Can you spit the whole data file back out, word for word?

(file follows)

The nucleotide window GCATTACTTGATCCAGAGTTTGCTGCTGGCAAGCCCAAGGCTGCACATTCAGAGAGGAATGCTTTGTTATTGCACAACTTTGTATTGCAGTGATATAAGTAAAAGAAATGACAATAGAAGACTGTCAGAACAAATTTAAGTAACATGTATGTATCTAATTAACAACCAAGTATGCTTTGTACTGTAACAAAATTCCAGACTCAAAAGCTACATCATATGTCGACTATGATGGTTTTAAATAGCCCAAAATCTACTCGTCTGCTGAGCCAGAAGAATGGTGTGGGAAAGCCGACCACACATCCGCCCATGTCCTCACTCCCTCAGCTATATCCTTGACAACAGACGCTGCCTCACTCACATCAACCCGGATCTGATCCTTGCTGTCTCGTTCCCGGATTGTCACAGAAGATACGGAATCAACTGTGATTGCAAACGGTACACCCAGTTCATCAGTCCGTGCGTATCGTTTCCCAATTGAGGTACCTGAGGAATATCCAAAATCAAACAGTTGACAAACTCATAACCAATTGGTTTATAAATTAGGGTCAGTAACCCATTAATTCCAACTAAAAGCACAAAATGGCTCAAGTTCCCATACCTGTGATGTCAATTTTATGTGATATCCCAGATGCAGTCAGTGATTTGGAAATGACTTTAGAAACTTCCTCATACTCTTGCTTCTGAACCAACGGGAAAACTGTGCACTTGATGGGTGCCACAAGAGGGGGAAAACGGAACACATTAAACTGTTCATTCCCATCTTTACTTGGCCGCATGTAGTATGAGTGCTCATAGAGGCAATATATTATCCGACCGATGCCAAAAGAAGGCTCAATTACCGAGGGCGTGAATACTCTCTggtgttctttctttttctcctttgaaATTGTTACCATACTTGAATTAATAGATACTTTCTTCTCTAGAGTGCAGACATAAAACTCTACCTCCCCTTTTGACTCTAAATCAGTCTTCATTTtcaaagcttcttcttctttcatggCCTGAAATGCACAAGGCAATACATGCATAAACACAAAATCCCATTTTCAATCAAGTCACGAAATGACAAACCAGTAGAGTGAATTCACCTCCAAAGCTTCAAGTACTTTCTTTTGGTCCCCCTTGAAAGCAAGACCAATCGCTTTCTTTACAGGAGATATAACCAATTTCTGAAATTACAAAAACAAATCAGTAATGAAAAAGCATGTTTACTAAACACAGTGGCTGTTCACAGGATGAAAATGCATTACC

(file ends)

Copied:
The nucleotide window GCATTACTTGATCCAGAGTTTGCTGCTGGCAAGCCCAAGGCTGCACATTCAGAGAGGAATGCTTTGTTATTGCACAACTTTGTATTGCAGTGATATAAGTAAAAGAAATGACAATAGAAGACTGTCAGAACAAATTTAAGTAACATGTATGTATCTAATTAACAACCAAGTATGCTTTGTACTGTAACAAAATTCCAGACTCAAAAGCTACATCATATGTCGACTATGATGGTTTTAAATAGCCCAAAATCTACTCGTCTGCTGAGCCAGAAGAATGGTGTGGGAAAGCCGACCACACATCCGCCCATGTCCTCACTCCCTCAGCTATATCCTTGACAACAGACGCTGCCTCACTCACATCAACCCGGATCTGATCCTTGCTGTCTCGTTCCCGGATTGTCACAGAAGATACGGAATCAACTGTGATTGCAAACGGTACACCCAGTTCATCAGTCCGTGCGTATCGTTTCCCAATTGAGGTACCTGAGGAATATCCAAAATCAAACAGTTGACAAACTCATAACCAATTGGTTTATAAATTAGGGTCAGTAACCCATTAATTCCAACTAAAAGCACAAAATGGCTCAAGTTCCCATACCTGTGATGTCAATTTTATGTGATATCCCAGATGCAGTCAGTGATTTGGAAATGACTTTAGAAACTTCCTCATACTCTTGCTTCTGAACCAACGGGAAAACTGTGCACTTGATGGGTGCCACAAGAGGGGGAAAACGGAACACATTAAACTGTTCATTCCCATCTTTACTTGGCCGCATGTAGTATGAGTGCTCATAGAGGCAATATATTATCCGACCGATGCCAAAAGAAGGCTCAATTACCGAGGGCGTGAATACTCTCTggtgttctttctttttctcctttgaaATTGTTACCATACTTGAATTAATAGATACTTTCTTCTCTAGAGTGCAGACATAAAACTCTACCTCCCCTTTTGACTCTAAATCAGTCTTCATTTtcaaagcttcttcttctttcatggCCTGAAATGCACAAGGCAATACATGCATAAACACAAAATCCCATTTTCAATCAAGTCACGAAATGACAAACCAGTAGAGTGAATTCACCTCCAAAGCTTCAAGTACTTTCTTTTGGTCCCCCTTGAAAGCAAGACCAATCGCTTTCTTTACAGGAGATATAACCAATTTCTGAAATTACAAAAACAAATCAGTAATGAAAAAGCATGTTTACTAAACACAGTGGCTGTTCACAGGATGAAAATGCATTACC